Alabama Rocket Engineering Systems team, or ARES, has set out to inspire a passion for rocketry and design at The University of Alabama. This team, currently made up of 30 students, is working toward the eventual goal of providing the University direct access to space.
This long-term goal is termed the ARES Initiative and the plan consists of allowing a University satellite to be put into space on a University rocket. ARES is split into both a junior and senior design team, which each work respectively on their portion of this initiative.
“Every project we do somehow relates back to this overall goal of the ARES Initiative,” said Karson Holmes, ARES project manager and senior mechanical engineering student. “This is the second real year of the 15 to 20-year initiative.”
The senior team is currently working on developing the first version of a liquid rocket engine that will eventually be scaled up and be used as an actual launch vehicle.
The junior team is customizing a solid rocket motor to be used to work toward accuracy for high altitude flights. In addition to this, they are working on developing a way to transmit live feed of data back to the ground to track information during the flight.
“It’s common for college groups to buy rocket motors,” said Brett Austin, ARES systems integration lead and aerospace engineering senior. “But for them to be designing one exactly for the flight that they want and then creating one is a pretty big deal.”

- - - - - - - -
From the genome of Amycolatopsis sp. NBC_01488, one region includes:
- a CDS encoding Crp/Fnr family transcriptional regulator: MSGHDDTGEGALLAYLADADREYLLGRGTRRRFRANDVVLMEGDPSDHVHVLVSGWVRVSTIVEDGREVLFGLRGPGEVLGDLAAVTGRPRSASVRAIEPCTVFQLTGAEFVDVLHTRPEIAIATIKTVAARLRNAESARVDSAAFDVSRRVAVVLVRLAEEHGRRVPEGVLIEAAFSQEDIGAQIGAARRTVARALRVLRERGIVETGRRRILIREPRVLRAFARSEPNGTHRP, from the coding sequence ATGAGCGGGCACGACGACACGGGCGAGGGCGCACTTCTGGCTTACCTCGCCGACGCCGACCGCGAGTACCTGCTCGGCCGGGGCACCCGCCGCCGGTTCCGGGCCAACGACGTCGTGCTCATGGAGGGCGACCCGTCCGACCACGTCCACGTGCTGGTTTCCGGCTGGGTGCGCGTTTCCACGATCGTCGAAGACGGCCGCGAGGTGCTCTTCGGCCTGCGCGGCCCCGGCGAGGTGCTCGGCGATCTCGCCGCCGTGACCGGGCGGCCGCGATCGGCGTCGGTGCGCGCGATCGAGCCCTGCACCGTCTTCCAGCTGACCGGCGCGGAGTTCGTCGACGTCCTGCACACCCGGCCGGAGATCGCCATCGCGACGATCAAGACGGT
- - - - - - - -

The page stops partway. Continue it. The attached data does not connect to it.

The purpose of the two separate teams is to ensure that there is a continuation of the design teams each year in order to maintain work toward this goal. Having two teams allows the information to be easily passed on and continued through the juniors that move up to the senior team.
The ARES junior team will end the school year by competing against 120 colleges from around the world at the Spaceport America Cup. This competition involves trying to fly to 30,000 feet with a student-researched motor.
The end of the senior design project this year will be testing the liquid engine either in California or through a potential partnership with NASA in Huntsville.
“It’s incredible the amount of real engineering that we’re getting to do with this project,” Holmes said. “We’ve made some incredible industry connections and we hope that the University is able to continue having those connections.”
The ARES team is hoping to grow in the upcoming years to include multiple senior design groups all working toward different portions of the initiative in order to reach the end goal of providing UA access to space.
In 1837, The University of Alabama became one of the first five universities in the nation to offer engineering classes. Today, UA’s College of Engineering has more than 5,800 students and more than 130 faculty. In recent years, students in the College have been named USA Today All-USA College Academic Team members, Goldwater, Hollings, Portz, Boren, Mitchell and Truman scholars.